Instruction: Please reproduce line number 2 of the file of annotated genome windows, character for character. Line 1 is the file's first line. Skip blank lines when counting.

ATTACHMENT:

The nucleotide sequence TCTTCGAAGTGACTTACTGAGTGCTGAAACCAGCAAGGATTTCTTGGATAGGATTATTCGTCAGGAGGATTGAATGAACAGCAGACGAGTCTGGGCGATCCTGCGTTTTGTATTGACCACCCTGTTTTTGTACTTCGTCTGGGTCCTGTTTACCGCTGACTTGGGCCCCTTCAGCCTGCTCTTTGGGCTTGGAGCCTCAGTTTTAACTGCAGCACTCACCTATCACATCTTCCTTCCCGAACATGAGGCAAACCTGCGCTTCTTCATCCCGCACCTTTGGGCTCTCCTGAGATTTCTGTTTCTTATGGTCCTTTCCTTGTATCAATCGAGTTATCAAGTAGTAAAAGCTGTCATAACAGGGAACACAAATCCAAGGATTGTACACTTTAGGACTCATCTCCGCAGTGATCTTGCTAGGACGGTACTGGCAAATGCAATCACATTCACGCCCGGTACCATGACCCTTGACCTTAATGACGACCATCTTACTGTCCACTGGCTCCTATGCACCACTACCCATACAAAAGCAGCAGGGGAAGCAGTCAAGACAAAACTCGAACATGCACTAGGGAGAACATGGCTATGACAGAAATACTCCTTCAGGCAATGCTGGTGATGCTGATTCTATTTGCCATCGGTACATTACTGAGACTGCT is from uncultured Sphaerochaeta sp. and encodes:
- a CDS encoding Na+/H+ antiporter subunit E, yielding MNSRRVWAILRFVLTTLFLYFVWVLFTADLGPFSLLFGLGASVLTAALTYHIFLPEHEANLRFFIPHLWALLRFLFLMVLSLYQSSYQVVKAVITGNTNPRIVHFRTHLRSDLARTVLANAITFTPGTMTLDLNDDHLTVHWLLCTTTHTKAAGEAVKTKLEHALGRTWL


- a CDS encoding Na+/H+ antiporter subunit E, yielding MNSRRVWAILRFVLTTLFLYFVWVLFTADLGPFSLLFGLGASVLTAALTYHIFLPEHEANLRFFIPHLWALLRFLFLMVLSLYQSSYQVVKAVITGNTNPRIVHFRTHLRSDLARTVLANAITFTPGTMTLDLNDDHLTVHWLLCTTTHTKAAGEAVKTKLEHALGRTWL